Wednesday, June 26, 2019

sinensis Cormorant

Canal at Charlestown, 15 June 2019. I have never before seen a cormorant associating with mallards and geese, and being as approachable as this one was. I was 10-15 metres from the bird. When I first saw it, it seemed too 'skinny' to be a cormorant.
The Helm guide (Vinicombe et al, p102) says that on average sinensis is smaller than carbo. But that the only reliable difference between the subspecies is that on sinensis the rear edge of the yellow bare skin drops vertically from the gape, while on carbo this slopes forward; I think the photos show this feature, though I'm prepared to be contradicted!
Typically sinensis is the inland cormorant, while carbo is the coastal one. This difference is mostly irrelevent with a single bird, but the fact that it was on a canal possibly adds support to this bird being sinensis.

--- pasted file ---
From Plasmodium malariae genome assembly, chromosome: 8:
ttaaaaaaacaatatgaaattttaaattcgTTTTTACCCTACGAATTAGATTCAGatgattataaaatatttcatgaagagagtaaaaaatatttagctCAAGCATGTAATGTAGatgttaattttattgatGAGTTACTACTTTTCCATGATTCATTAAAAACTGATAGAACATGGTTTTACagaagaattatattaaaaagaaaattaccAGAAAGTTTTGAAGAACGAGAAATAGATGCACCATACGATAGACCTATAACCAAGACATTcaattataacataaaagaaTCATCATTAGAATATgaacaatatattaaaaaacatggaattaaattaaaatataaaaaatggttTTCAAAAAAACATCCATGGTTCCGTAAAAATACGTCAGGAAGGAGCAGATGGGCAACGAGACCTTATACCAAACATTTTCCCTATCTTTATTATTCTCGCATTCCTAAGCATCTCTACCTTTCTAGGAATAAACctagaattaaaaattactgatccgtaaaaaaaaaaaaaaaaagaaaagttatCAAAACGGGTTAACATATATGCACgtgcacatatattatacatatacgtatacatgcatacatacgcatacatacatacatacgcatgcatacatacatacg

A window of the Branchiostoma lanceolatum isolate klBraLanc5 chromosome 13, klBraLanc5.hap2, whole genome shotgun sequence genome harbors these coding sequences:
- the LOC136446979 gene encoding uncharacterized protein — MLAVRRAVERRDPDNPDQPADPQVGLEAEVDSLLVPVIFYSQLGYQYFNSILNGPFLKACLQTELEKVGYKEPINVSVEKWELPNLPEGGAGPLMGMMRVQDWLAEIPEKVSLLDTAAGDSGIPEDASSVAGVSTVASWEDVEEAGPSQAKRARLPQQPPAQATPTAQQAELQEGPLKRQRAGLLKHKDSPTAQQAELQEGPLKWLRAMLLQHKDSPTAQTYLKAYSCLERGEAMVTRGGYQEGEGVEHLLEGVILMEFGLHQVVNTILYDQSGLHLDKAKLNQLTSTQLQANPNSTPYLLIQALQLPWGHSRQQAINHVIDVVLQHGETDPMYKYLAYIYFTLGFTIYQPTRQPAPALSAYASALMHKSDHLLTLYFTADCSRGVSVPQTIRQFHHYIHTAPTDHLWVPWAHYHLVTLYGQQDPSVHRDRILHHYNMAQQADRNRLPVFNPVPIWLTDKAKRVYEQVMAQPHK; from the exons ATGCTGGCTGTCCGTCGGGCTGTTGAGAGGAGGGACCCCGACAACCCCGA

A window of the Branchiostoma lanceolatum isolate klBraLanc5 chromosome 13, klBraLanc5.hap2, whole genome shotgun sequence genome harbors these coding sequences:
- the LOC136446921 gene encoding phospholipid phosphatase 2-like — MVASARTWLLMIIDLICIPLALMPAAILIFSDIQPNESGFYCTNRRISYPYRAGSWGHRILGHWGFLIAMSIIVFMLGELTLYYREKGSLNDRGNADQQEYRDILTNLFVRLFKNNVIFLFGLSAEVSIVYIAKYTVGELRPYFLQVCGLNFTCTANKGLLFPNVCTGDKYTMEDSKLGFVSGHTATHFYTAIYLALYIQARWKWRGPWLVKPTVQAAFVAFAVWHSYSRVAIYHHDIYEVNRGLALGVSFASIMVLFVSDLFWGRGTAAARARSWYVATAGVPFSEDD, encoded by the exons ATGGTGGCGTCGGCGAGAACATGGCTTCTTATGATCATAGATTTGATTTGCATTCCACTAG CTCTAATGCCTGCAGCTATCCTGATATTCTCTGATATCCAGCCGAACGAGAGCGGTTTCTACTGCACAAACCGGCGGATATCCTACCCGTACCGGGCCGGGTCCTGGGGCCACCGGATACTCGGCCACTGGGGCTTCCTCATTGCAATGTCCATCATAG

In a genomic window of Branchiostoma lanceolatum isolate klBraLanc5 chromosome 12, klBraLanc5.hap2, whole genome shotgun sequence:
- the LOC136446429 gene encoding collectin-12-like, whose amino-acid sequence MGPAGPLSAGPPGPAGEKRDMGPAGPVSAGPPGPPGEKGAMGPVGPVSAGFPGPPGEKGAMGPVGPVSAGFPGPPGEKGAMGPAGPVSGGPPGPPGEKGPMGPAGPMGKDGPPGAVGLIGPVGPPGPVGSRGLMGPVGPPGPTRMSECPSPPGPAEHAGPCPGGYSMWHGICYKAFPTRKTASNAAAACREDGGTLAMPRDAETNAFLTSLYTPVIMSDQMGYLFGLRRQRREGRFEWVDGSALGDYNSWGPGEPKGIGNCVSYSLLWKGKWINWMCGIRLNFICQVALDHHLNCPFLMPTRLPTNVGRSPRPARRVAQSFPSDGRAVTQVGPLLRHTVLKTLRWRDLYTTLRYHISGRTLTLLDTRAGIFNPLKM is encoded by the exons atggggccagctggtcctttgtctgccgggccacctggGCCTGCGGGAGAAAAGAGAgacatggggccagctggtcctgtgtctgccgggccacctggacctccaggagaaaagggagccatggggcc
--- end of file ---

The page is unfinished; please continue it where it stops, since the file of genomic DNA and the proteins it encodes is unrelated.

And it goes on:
(I'm sorry I only had a 10x zoom with me when I took these - and yesterday's - photos).


Mick C said...

Hi Peter
Long time no see. In fact, these days, there's lots of carbo breeding inland apparently and some mixed colonies with birds with intermediate grape lines but above a certain angle it's sinensis as you say. I used to see both races in huddersfield. No one was that interested. See m garner frontiers book. Strange it's so approachable. Ill?

Peter Smith said...

Thanks very much Mick. Peter